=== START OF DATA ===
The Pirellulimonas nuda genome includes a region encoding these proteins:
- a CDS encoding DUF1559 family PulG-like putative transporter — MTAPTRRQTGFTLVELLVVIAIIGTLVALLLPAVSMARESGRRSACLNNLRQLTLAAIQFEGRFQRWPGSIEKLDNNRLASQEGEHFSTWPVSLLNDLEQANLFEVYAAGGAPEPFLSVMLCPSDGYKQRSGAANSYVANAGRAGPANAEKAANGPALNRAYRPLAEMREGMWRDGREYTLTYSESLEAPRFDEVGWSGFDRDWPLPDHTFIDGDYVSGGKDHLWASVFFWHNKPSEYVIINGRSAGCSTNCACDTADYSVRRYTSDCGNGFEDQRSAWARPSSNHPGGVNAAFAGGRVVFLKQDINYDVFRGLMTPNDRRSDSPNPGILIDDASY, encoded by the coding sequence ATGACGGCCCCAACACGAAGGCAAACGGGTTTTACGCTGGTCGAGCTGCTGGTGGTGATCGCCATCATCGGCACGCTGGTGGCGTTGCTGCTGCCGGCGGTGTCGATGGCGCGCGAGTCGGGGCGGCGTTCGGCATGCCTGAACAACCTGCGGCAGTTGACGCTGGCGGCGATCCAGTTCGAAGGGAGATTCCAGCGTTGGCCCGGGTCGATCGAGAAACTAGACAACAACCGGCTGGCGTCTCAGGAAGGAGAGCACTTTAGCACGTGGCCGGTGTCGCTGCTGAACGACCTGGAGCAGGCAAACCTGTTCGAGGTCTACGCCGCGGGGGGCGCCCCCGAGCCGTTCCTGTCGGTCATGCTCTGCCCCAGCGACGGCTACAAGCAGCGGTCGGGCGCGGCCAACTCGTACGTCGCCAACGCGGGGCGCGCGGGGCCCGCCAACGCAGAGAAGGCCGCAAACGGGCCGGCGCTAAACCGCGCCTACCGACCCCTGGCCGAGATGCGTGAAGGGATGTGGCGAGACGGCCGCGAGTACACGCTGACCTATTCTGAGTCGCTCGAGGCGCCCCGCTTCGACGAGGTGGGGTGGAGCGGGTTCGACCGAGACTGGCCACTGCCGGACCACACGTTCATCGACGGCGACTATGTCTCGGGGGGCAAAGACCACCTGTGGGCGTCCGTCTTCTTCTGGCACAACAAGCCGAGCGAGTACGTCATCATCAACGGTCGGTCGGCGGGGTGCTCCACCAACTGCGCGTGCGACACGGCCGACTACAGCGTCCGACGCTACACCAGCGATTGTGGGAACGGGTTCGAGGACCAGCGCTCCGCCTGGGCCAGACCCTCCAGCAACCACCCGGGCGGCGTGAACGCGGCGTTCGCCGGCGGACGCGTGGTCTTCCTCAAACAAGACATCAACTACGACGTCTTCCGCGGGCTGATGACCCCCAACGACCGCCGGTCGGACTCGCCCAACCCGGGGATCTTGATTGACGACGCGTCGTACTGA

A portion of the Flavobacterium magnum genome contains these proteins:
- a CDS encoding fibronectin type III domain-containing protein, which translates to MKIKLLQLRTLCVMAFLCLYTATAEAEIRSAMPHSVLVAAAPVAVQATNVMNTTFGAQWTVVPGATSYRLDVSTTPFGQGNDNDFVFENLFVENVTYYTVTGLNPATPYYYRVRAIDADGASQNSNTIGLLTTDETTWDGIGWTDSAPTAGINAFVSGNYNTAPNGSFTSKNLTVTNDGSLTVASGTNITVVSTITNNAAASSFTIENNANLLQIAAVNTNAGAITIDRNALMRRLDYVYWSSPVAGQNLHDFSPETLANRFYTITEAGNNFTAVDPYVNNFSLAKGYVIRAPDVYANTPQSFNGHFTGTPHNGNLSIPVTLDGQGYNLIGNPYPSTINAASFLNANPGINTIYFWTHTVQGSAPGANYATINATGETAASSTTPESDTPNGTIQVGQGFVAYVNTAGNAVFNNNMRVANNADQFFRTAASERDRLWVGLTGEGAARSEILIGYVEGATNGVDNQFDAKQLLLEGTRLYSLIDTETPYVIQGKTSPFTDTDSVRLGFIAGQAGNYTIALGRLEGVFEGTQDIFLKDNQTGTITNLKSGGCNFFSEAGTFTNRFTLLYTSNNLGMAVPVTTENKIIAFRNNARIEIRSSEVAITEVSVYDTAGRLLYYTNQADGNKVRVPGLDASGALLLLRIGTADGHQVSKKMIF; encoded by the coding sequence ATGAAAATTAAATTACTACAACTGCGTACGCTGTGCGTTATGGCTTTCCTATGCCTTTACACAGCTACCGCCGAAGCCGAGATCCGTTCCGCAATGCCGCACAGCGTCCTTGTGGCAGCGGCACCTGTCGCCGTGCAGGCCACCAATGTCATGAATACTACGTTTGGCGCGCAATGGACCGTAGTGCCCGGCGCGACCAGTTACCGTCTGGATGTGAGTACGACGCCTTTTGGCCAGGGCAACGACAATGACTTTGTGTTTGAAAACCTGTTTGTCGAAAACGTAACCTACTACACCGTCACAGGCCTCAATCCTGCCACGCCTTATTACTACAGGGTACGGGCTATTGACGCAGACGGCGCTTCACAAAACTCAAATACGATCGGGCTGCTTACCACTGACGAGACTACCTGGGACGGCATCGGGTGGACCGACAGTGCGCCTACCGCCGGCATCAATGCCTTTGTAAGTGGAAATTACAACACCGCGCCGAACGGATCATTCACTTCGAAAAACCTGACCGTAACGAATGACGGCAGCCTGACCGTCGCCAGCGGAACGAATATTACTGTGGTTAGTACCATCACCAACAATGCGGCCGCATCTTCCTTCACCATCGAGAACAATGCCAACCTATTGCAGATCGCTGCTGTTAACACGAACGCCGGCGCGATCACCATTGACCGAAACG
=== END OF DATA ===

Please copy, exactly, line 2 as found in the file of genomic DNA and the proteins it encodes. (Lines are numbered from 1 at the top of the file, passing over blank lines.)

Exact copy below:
- a CDS encoding DUF1559 family PulG-like putative transporter — MTAPTRRQTGFTLVELLVVIAIIGTLVALLLPAVSMARESGRRSACLNNLRQLTLAAIQFEGRFQRWPGSIEKLDNNRLASQEGEHFSTWPVSLLNDLEQANLFEVYAAGGAPEPFLSVMLCPSDGYKQRSGAANSYVANAGRAGPANAEKAANGPALNRAYRPLAEMREGMWRDGREYTLTYSESLEAPRFDEVGWSGFDRDWPLPDHTFIDGDYVSGGKDHLWASVFFWHNKPSEYVIINGRSAGCSTNCACDTADYSVRRYTSDCGNGFEDQRSAWARPSSNHPGGVNAAFAGGRVVFLKQDINYDVFRGLMTPNDRRSDSPNPGILIDDASY, encoded by the coding sequence ATGACGGCCCCAACACGAAGGCAAACGGGTTTTACGCTGGTCGAGCTGCTGGTGGTGATCGCCATCATCGGCACGCTGGTGGCGTTGCTGCTGCCGGCGGTGTCGATGGCGCGCGAGTCGGGGCGGCGTTCGGCATGCCTGAACAACCTGCGGCAGTTGACGCTGGCGGCGATCCAGTTCGAAGGGAGATTCCAGCGTTGGCCCGGGTCGATCGAGAAACTAGACAACAACCGGCTGGCGTCTCAGGAAGGAGAGCACTTTAGCACGTGGCCGGTGTCGCTGCTGAACGACCTGGAGCAGGCAAACCTGTTCGAGGTCTACGCCGCGGGGGGCGCCCCCGAGCCGTTCCTGTCGGTCATGCTCTGCCCCAGCGACGGCTACAAGCAGCGGTCGGGCGCGGCCAACTCGTACGTCGCCAACGCGGGGCGCGCGGGGCCCGCCAACGCAGAGAAGGCCGCAAACGGGCCGGCGCTAAACCGCGCCTACCGACCCCTGGCCGAGATGCGTGAAGGGATGTGGCGAGACGGCCGCGAGTACACGCTGACCTATTCTGAGTCGCTCGAGGCGCCCCGCTTCGACGAGGTGGGGTGGAGCGGGTTCGACCGAGACTGGCCACTGCCGGACCACACGTTCATCGACGGCGACTATGTCTCGGGGGGCAAAGACCACCTGTGGGCGTCCGTCTTCTTCTGGCACAACAAGCCGAGCGAGTACGTCATCATCAACGGTCGGTCGGCGGGGTGCTCCACCAACTGCGCGTGCGACACGGCCGACTACAGCGTCCGACGCTACACCAGCGATTGTGGGAACGGGTTCGAGGACCAGCGCTCCGCCTGGGCCAGACCCTCCAGCAACCACCCGGGCGGCGTGAACGCGGCGTTCGCCGGCGGACGCGTGGTCTTCCTCAAACAAGACATCAACTACGACGTCTTCCGCGGGCTGATGACCCCCAACGACCGCCGGTCGGACTCGCCCAACCCGGGGATCTTGATTGACGACGCGTCGTACTGA